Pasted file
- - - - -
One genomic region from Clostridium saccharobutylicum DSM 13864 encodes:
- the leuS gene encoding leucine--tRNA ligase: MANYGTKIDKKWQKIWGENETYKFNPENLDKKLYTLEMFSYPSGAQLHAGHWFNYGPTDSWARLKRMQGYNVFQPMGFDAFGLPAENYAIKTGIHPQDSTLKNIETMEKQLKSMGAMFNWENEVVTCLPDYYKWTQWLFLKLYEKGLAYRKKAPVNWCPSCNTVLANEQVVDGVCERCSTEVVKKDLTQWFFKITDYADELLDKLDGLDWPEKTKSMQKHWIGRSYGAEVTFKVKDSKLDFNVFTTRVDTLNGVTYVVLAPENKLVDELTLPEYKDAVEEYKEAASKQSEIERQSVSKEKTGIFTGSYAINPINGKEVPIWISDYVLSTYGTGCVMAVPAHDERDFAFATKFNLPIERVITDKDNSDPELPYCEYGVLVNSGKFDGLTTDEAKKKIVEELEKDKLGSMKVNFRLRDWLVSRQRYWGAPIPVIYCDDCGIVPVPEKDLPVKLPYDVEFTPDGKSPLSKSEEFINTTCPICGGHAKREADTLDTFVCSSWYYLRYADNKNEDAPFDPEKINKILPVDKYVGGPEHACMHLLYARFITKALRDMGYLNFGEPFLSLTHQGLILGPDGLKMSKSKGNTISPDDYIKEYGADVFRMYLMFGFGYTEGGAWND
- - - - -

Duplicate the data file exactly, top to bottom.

One genomic region from Clostridium saccharobutylicum DSM 13864 encodes:
- the leuS gene encoding leucine--tRNA ligase: MANYGTKIDKKWQKIWGENETYKFNPENLDKKLYTLEMFSYPSGAQLHAGHWFNYGPTDSWARLKRMQGYNVFQPMGFDAFGLPAENYAIKTGIHPQDSTLKNIETMEKQLKSMGAMFNWENEVVTCLPDYYKWTQWLFLKLYEKGLAYRKKAPVNWCPSCNTVLANEQVVDGVCERCSTEVVKKDLTQWFFKITDYADELLDKLDGLDWPEKTKSMQKHWIGRSYGAEVTFKVKDSKLDFNVFTTRVDTLNGVTYVVLAPENKLVDELTLPEYKDAVEEYKEAASKQSEIERQSVSKEKTGIFTGSYAINPINGKEVPIWISDYVLSTYGTGCVMAVPAHDERDFAFATKFNLPIERVITDKDNSDPELPYCEYGVLVNSGKFDGLTTDEAKKKIVEELEKDKLGSMKVNFRLRDWLVSRQRYWGAPIPVIYCDDCGIVPVPEKDLPVKLPYDVEFTPDGKSPLSKSEEFINTTCPICGGHAKREADTLDTFVCSSWYYLRYADNKNEDAPFDPEKINKILPVDKYVGGPEHACMHLLYARFITKALRDMGYLNFGEPFLSLTHQGLILGPDGLKMSKSKGNTISPDDYIKEYGADVFRMYLMFGFGYTEGGAWND